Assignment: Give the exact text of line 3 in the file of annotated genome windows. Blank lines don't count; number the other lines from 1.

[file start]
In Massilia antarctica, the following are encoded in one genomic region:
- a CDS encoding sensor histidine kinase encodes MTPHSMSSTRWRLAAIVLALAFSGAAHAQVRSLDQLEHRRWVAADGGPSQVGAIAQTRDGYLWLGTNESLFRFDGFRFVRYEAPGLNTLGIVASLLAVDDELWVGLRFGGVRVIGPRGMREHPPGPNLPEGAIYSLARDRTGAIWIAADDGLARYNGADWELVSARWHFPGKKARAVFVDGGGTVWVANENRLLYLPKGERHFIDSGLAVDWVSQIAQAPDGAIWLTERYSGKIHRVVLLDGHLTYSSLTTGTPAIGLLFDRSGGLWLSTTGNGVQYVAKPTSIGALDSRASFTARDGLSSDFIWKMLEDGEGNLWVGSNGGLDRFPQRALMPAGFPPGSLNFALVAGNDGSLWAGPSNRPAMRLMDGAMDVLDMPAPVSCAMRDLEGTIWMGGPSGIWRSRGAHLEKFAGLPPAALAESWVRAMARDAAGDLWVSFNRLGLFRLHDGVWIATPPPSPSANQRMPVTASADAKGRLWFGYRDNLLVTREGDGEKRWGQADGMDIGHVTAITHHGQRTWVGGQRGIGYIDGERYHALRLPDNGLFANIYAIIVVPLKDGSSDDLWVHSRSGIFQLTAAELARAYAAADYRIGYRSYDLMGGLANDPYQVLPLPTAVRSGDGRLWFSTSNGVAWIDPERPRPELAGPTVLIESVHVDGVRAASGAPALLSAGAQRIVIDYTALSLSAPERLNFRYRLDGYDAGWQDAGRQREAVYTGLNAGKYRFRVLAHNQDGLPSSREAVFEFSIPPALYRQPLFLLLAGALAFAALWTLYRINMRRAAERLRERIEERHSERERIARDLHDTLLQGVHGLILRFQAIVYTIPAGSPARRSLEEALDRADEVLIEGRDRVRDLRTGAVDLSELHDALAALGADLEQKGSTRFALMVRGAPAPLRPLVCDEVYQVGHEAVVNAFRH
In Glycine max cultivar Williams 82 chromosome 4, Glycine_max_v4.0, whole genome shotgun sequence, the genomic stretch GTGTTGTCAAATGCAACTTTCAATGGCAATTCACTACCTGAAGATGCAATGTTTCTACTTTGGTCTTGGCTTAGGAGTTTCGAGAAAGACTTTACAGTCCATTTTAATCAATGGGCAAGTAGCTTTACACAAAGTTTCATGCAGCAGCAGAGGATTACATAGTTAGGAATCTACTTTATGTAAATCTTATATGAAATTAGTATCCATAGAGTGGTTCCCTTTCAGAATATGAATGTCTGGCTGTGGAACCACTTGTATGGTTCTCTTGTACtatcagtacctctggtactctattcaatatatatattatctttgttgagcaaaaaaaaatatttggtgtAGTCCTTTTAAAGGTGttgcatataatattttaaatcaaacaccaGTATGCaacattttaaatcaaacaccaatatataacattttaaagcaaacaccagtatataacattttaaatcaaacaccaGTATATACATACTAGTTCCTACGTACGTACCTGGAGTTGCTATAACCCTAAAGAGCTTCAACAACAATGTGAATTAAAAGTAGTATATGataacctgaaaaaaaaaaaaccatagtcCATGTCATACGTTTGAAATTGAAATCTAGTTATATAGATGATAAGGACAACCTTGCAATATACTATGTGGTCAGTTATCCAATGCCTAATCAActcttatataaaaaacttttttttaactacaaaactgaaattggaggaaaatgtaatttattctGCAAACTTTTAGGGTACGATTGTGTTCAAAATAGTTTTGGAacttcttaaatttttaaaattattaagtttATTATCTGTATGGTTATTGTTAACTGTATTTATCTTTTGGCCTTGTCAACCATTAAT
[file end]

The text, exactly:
In Glycine max cultivar Williams 82 chromosome 4, Glycine_max_v4.0, whole genome shotgun sequence, the genomic stretch GTGTTGTCAAATGCAACTTTCAATGGCAATTCACTACCTGAAGATGCAATGTTTCTACTTTGGTCTTGGCTTAGGAGTTTCGAGAAAGACTTTACAGTCCATTTTAATCAATGGGCAAGTAGCTTTACACAAAGTTTCATGCAGCAGCAGAGGATTACATAGTTAGGAATCTACTTTATGTAAATCTTATATGAAATTAGTATCCATAGAGTGGTTCCCTTTCAGAATATGAATGTCTGGCTGTGGAACCACTTGTATGGTTCTCTTGTACtatcagtacctctggtactctattcaatatatatattatctttgttgagcaaaaaaaaatatttggtgtAGTCCTTTTAAAGGTGttgcatataatattttaaatcaaacaccaGTATGCaacattttaaatcaaacaccaatatataacattttaaagcaaacaccagtatataacattttaaatcaaacaccaGTATATACATACTAGTTCCTACGTACGTACCTGGAGTTGCTATAACCCTAAAGAGCTTCAACAACAATGTGAATTAAAAGTAGTATATGataacctgaaaaaaaaaaaaccatagtcCATGTCATACGTTTGAAATTGAAATCTAGTTATATAGATGATAAGGACAACCTTGCAATATACTATGTGGTCAGTTATCCAATGCCTAATCAActcttatataaaaaacttttttttaactacaaaactgaaattggaggaaaatgtaatttattctGCAAACTTTTAGGGTACGATTGTGTTCAAAATAGTTTTGGAacttcttaaatttttaaaattattaagtttATTATCTGTATGGTTATTGTTAACTGTATTTATCTTTTGGCCTTGTCAACCATTAAT